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Shingles: What you need to know
Have you heard of “shingles”? Chances are you have because it’s a condition that is being talked about a lot these days. Here is what you need to know. The root of shingles is chickenpox. This is a viral infection which most all of us experience as children. Once the infection has resolved on the skin the chickenpox virus goes underground so to speak and stays within our body for the rest of our life. It’s only when our immune system becomes weakened because of illness, stress or age that the chickenpox virus can start growing again. This is what causes shingles. It is characterized by a painful red, bumpy rash that typically produces a burning sensation but sometimes itches. The rash can show up anywhere on your skin. Shingles is treated with a prescription antiviral medication along with pain medications, if needed. The sooner treatment is started the sooner the episode is likely to resolve. In some cases, especially when early treatment is delayed, a person can develop long-term pain from shingles. This is called post-herpetic neuralgia.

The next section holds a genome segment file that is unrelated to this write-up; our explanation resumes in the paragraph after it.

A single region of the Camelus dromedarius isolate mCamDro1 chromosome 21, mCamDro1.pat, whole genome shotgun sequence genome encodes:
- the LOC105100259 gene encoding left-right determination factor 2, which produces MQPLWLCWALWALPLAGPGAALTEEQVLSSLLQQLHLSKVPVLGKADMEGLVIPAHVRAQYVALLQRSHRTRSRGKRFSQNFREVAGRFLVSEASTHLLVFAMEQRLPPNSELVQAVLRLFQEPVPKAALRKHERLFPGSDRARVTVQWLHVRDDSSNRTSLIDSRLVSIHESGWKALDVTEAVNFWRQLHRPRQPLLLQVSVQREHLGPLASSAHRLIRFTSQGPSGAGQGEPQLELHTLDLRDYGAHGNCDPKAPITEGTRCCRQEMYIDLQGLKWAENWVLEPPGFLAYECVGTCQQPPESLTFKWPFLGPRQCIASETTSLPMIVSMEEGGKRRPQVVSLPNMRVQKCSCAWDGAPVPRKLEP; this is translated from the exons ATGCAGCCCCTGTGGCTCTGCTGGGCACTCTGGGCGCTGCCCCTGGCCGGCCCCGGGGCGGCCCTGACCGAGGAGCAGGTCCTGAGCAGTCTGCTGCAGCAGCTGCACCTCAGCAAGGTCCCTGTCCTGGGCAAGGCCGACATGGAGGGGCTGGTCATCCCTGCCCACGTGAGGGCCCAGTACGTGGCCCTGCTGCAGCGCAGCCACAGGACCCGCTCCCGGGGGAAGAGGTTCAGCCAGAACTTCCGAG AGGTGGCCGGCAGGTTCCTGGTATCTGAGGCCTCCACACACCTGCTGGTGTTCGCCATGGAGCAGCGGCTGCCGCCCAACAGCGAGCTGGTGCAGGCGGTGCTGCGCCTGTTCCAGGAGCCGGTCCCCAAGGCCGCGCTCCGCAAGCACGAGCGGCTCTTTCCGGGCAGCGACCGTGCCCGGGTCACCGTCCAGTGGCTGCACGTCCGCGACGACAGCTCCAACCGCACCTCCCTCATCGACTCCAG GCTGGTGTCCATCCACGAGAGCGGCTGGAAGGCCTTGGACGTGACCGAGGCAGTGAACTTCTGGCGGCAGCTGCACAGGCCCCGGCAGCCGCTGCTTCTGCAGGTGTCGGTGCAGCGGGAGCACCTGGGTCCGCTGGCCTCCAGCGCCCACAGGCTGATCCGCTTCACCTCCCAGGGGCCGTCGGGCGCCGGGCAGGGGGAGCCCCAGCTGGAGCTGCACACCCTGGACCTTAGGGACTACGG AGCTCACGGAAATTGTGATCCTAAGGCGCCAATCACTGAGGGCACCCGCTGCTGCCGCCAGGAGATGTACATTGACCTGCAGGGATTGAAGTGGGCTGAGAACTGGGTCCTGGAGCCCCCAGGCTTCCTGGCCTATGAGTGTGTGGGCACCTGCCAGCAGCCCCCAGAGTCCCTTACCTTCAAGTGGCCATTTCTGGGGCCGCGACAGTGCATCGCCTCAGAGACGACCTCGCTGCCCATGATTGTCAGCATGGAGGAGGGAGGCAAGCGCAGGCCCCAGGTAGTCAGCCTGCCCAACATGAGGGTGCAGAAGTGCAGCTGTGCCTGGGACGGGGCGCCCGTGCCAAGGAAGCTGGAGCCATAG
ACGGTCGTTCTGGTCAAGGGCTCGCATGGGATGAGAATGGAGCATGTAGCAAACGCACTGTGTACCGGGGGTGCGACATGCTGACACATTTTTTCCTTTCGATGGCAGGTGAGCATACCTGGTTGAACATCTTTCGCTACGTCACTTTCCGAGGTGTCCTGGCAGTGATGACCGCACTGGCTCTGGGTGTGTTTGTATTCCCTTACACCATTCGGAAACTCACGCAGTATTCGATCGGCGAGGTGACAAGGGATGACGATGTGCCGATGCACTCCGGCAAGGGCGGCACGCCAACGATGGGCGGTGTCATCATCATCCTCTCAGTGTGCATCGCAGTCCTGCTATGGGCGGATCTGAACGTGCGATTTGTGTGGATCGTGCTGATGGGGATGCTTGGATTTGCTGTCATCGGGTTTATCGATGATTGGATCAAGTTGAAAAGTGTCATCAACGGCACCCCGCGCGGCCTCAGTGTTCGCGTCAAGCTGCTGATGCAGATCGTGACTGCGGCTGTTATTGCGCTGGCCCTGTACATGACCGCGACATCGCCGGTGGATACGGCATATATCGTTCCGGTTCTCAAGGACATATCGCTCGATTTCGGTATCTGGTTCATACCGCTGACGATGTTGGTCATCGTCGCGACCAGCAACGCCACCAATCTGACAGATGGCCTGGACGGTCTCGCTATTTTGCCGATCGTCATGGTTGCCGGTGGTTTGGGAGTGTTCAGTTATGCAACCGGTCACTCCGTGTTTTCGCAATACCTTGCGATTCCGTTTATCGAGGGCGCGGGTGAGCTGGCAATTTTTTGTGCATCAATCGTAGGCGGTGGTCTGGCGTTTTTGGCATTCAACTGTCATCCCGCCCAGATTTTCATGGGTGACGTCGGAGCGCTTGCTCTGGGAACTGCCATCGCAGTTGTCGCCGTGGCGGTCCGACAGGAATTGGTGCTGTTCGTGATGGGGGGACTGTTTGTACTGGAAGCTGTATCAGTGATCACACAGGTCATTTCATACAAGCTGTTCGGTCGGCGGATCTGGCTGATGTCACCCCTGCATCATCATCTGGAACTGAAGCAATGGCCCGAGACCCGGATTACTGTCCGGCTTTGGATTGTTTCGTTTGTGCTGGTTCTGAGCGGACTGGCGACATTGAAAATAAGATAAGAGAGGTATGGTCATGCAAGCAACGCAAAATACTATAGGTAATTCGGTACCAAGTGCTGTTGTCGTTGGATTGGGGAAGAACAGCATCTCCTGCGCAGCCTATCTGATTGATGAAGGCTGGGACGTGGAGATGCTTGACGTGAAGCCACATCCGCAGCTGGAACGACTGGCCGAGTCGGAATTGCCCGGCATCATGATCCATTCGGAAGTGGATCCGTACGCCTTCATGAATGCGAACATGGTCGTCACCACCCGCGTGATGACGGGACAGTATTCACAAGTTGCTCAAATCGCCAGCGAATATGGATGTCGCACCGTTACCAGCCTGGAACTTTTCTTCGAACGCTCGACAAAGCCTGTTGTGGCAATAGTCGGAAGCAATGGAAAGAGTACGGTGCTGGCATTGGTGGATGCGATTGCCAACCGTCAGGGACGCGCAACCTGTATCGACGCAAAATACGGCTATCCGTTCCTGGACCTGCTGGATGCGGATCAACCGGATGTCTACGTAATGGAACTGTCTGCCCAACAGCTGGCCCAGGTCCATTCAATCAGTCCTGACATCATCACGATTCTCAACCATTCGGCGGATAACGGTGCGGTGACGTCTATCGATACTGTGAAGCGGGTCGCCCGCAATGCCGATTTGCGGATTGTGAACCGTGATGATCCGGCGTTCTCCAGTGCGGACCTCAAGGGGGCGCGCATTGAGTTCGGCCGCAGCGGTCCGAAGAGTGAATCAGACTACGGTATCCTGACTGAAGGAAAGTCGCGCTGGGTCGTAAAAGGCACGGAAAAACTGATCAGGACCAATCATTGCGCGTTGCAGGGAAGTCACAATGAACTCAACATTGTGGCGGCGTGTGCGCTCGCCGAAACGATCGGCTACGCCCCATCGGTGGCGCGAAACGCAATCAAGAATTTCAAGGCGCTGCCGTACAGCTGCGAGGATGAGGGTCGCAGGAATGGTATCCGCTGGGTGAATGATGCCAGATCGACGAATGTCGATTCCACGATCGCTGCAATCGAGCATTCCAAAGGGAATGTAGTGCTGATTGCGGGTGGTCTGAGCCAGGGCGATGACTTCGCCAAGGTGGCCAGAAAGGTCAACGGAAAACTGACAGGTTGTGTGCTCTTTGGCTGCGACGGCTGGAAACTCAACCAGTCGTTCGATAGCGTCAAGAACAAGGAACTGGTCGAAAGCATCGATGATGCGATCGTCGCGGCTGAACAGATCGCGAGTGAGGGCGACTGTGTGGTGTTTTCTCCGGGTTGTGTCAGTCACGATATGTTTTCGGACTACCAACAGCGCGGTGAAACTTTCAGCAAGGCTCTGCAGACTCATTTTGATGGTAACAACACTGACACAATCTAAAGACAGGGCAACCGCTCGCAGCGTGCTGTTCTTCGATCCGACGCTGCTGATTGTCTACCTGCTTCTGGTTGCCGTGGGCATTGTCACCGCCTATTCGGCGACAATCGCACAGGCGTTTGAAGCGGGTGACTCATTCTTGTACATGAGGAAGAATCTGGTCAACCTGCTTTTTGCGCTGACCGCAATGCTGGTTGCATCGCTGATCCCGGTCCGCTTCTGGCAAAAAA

There is a vaccine against shingles called Zostavax. This is different than the vaccine against chickenpox. The CDC currently recommends that all persons over 60 years of age get Zostavax because an outbreak of shingles in older people tends to be more severe. In clinical trials, Zostavax reduced the incidence of shingles by 51% and the incidence of post herpetic neuralgia by 67%. But note that Zostavax is not effective against an active case of shingles. If you believe you have developed a shingles outbreak, you should be seen by a physician for evaluation right away. The doctors at Priority Emergency Room can quickly evaluate and treat this condition.
Even if you have had shingles in the past you can have another outbreak so it’s a good idea to consider getting Zostavax if you are 60 or older. Most primary care doctors will have the vaccine in their offices.